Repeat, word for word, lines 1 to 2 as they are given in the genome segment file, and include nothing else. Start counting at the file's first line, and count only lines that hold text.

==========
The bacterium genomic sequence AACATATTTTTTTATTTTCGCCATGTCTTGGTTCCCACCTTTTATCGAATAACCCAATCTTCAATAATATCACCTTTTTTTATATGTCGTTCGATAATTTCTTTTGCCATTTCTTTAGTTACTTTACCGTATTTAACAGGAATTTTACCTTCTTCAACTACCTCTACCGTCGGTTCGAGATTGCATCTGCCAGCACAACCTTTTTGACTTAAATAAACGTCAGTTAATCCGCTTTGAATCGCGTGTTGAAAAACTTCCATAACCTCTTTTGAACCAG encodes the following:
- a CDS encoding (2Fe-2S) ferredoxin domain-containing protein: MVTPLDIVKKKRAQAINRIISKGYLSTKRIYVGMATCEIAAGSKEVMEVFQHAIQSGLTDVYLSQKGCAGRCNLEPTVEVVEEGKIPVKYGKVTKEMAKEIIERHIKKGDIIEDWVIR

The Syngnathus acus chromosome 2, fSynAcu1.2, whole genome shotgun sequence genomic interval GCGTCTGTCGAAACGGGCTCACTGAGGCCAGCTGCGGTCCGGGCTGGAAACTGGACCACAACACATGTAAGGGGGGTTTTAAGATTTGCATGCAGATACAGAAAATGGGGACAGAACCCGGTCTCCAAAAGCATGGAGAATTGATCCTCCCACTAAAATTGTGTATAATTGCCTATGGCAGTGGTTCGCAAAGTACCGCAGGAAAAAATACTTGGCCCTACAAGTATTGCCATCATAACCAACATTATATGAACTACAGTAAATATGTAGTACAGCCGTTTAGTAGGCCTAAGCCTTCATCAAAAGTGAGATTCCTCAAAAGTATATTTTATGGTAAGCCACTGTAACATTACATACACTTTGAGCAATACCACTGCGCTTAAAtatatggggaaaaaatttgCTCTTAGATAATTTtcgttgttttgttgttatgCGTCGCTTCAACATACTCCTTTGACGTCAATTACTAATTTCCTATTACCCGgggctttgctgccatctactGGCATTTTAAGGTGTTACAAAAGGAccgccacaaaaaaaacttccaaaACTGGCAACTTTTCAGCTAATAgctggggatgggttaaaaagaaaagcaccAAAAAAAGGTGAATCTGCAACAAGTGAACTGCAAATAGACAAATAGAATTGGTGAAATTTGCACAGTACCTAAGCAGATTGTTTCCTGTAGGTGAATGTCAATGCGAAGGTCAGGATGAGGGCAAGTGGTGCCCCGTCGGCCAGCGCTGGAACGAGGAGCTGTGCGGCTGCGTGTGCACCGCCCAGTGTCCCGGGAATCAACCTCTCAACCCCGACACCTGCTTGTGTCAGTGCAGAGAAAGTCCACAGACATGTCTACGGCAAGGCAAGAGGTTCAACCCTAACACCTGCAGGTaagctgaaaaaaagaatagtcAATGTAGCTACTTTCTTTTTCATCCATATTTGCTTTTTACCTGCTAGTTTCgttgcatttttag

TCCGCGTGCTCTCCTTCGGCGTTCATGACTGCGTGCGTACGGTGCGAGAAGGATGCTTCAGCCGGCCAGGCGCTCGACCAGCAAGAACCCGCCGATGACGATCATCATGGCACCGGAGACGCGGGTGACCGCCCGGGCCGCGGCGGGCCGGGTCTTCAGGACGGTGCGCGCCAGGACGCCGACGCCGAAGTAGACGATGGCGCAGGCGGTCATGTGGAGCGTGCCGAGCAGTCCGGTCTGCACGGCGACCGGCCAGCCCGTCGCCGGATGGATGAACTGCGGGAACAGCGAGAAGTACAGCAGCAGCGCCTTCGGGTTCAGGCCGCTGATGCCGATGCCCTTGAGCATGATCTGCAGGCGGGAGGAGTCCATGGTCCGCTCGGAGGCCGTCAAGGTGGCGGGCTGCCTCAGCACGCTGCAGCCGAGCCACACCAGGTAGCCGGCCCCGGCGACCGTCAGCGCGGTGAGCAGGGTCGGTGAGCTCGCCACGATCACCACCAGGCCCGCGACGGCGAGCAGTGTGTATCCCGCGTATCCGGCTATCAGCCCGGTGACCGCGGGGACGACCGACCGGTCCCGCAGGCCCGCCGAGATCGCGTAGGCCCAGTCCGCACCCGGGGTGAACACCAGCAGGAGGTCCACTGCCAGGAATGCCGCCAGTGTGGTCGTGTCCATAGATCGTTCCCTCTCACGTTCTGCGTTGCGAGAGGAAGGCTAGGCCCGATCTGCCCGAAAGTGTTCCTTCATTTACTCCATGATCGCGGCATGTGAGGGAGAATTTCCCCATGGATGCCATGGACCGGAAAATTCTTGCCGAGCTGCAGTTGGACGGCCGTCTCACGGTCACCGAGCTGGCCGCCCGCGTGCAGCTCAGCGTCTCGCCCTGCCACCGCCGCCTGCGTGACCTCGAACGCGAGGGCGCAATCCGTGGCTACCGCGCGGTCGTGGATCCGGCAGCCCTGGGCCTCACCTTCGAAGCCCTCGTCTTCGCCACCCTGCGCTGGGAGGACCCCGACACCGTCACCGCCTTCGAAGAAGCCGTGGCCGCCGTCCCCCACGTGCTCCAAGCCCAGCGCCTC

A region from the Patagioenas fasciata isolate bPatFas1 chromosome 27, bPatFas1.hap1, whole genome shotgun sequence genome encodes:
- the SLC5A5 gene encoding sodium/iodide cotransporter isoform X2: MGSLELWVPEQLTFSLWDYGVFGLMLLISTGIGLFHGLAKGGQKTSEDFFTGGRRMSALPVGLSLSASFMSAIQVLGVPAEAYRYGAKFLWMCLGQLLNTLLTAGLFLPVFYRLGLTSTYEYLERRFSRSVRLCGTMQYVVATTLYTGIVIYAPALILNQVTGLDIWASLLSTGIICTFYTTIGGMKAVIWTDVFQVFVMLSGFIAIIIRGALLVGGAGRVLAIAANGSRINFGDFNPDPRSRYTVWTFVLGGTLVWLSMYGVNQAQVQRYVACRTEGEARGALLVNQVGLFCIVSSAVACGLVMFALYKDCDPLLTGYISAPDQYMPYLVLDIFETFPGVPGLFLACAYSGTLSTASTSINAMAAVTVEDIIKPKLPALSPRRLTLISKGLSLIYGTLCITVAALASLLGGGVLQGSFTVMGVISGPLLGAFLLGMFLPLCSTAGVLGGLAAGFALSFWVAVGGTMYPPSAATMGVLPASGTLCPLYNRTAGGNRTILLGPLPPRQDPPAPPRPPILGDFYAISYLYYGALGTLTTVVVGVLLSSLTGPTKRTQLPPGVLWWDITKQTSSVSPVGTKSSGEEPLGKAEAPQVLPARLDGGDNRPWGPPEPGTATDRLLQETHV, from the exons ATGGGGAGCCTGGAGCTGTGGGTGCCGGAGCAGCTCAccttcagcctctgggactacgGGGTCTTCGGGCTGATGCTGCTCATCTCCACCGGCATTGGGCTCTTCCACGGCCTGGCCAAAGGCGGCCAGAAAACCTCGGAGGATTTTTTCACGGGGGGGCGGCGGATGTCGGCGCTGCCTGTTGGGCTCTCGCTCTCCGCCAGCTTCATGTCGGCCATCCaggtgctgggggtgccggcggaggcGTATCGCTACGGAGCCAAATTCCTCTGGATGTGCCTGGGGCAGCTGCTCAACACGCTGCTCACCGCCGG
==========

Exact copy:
The bacterium genomic sequence AACATATTTTTTTATTTTCGCCATGTCTTGGTTCCCACCTTTTATCGAATAACCCAATCTTCAATAATATCACCTTTTTTTATATGTCGTTCGATAATTTCTTTTGCCATTTCTTTAGTTACTTTACCGTATTTAACAGGAATTTTACCTTCTTCAACTACCTCTACCGTCGGTTCGAGATTGCATCTGCCAGCACAACCTTTTTGACTTAAATAAACGTCAGTTAATCCGCTTTGAATCGCGTGTTGAAAAACTTCCATAACCTCTTTTGAACCAG encodes the following:
- a CDS encoding (2Fe-2S) ferredoxin domain-containing protein: MVTPLDIVKKKRAQAINRIISKGYLSTKRIYVGMATCEIAAGSKEVMEVFQHAIQSGLTDVYLSQKGCAGRCNLEPTVEVVEEGKIPVKYGKVTKEMAKEIIERHIKKGDIIEDWVIR